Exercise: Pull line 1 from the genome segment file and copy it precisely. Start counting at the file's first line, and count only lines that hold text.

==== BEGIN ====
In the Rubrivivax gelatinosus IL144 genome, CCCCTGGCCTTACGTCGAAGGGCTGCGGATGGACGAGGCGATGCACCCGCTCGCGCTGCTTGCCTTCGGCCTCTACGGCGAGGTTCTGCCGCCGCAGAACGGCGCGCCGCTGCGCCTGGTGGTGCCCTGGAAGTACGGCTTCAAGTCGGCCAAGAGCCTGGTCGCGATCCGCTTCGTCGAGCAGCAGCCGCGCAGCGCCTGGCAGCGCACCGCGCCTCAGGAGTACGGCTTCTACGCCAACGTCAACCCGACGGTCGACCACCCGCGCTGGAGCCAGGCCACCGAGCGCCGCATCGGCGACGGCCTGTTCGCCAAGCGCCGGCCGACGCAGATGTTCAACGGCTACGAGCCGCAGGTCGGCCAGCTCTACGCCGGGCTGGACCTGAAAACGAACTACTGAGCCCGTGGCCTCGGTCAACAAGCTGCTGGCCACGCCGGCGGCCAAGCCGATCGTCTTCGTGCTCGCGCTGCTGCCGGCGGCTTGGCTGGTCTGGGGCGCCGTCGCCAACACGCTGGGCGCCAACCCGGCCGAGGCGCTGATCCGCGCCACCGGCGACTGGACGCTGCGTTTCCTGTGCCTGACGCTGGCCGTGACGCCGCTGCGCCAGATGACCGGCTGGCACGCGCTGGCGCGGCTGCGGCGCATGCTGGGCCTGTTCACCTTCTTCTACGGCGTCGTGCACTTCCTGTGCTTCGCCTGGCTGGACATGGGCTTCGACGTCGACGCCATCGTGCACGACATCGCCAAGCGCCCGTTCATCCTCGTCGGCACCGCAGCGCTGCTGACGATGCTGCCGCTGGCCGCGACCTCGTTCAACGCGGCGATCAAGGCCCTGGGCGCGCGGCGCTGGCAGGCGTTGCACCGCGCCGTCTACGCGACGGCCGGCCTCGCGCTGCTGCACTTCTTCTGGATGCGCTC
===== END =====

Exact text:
In the Rubrivivax gelatinosus IL144 genome, CCCCTGGCCTTACGTCGAAGGGCTGCGGATGGACGAGGCGATGCACCCGCTCGCGCTGCTTGCCTTCGGCCTCTACGGCGAGGTTCTGCCGCCGCAGAACGGCGCGCCGCTGCGCCTGGTGGTGCCCTGGAAGTACGGCTTCAAGTCGGCCAAGAGCCTGGTCGCGATCCGCTTCGTCGAGCAGCAGCCGCGCAGCGCCTGGCAGCGCACCGCGCCTCAGGAGTACGGCTTCTACGCCAACGTCAACCCGACGGTCGACCACCCGCGCTGGAGCCAGGCCACCGAGCGCCGCATCGGCGACGGCCTGTTCGCCAAGCGCCGGCCGACGCAGATGTTCAACGGCTACGAGCCGCAGGTCGGCCAGCTCTACGCCGGGCTGGACCTGAAAACGAACTACTGAGCCCGTGGCCTCGGTCAACAAGCTGCTGGCCACGCCGGCGGCCAAGCCGATCGTCTTCGTGCTCGCGCTGCTGCCGGCGGCTTGGCTGGTCTGGGGCGCCGTCGCCAACACGCTGGGCGCCAACCCGGCCGAGGCGCTGATCCGCGCCACCGGCGACTGGACGCTGCGTTTCCTGTGCCTGACGCTGGCCGTGACGCCGCTGCGCCAGATGACCGGCTGGCACGCGCTGGCGCGGCTGCGGCGCATGCTGGGCCTGTTCACCTTCTTCTACGGCGTCGTGCACTTCCTGTGCTTCGCCTGGCTGGACATGGGCTTCGACGTCGACGCCATCGTGCACGACATCGCCAAGCGCCCGTTCATCCTCGTCGGCACCGCAGCGCTGCTGACGATGCTGCCGCTGGCCGCGACCTCGTTCAACGCGGCGATCAAGGCCCTGGGCGCGCGGCGCTGGCAGGCGTTGCACCGCGCCGTCTACGCGACGGCCGGCCTCGCGCTGCTGCACTTCTTCTGGATGCGCTC